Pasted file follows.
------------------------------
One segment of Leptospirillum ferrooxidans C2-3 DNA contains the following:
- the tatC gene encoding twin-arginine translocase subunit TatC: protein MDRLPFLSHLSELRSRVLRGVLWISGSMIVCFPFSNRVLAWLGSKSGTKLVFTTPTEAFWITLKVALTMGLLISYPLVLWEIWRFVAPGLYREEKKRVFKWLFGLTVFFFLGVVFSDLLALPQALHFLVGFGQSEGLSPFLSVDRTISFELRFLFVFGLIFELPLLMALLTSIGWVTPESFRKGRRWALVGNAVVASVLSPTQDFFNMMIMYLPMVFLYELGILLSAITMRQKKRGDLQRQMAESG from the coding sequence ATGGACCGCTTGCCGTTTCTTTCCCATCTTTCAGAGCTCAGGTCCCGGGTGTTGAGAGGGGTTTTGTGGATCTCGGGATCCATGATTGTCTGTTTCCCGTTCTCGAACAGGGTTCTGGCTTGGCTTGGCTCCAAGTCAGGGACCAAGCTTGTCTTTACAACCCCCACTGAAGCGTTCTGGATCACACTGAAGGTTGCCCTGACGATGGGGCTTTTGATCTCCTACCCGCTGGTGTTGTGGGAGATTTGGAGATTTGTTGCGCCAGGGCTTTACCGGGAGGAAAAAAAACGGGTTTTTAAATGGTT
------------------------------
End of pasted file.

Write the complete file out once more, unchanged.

One segment of Leptospirillum ferrooxidans C2-3 DNA contains the following:
- the tatC gene encoding twin-arginine translocase subunit TatC: protein MDRLPFLSHLSELRSRVLRGVLWISGSMIVCFPFSNRVLAWLGSKSGTKLVFTTPTEAFWITLKVALTMGLLISYPLVLWEIWRFVAPGLYREEKKRVFKWLFGLTVFFFLGVVFSDLLALPQALHFLVGFGQSEGLSPFLSVDRTISFELRFLFVFGLIFELPLLMALLTSIGWVTPESFRKGRRWALVGNAVVASVLSPTQDFFNMMIMYLPMVFLYELGILLSAITMRQKKRGDLQRQMAESG from the coding sequence ATGGACCGCTTGCCGTTTCTTTCCCATCTTTCAGAGCTCAGGTCCCGGGTGTTGAGAGGGGTTTTGTGGATCTCGGGATCCATGATTGTCTGTTTCCCGTTCTCGAACAGGGTTCTGGCTTGGCTTGGCTCCAAGTCAGGGACCAAGCTTGTCTTTACAACCCCCACTGAAGCGTTCTGGATCACACTGAAGGTTGCCCTGACGATGGGGCTTTTGATCTCCTACCCGCTGGTGTTGTGGGAGATTTGGAGATTTGTTGCGCCAGGGCTTTACCGGGAGGAAAAAAAACGGGTTTTTAAATGGTT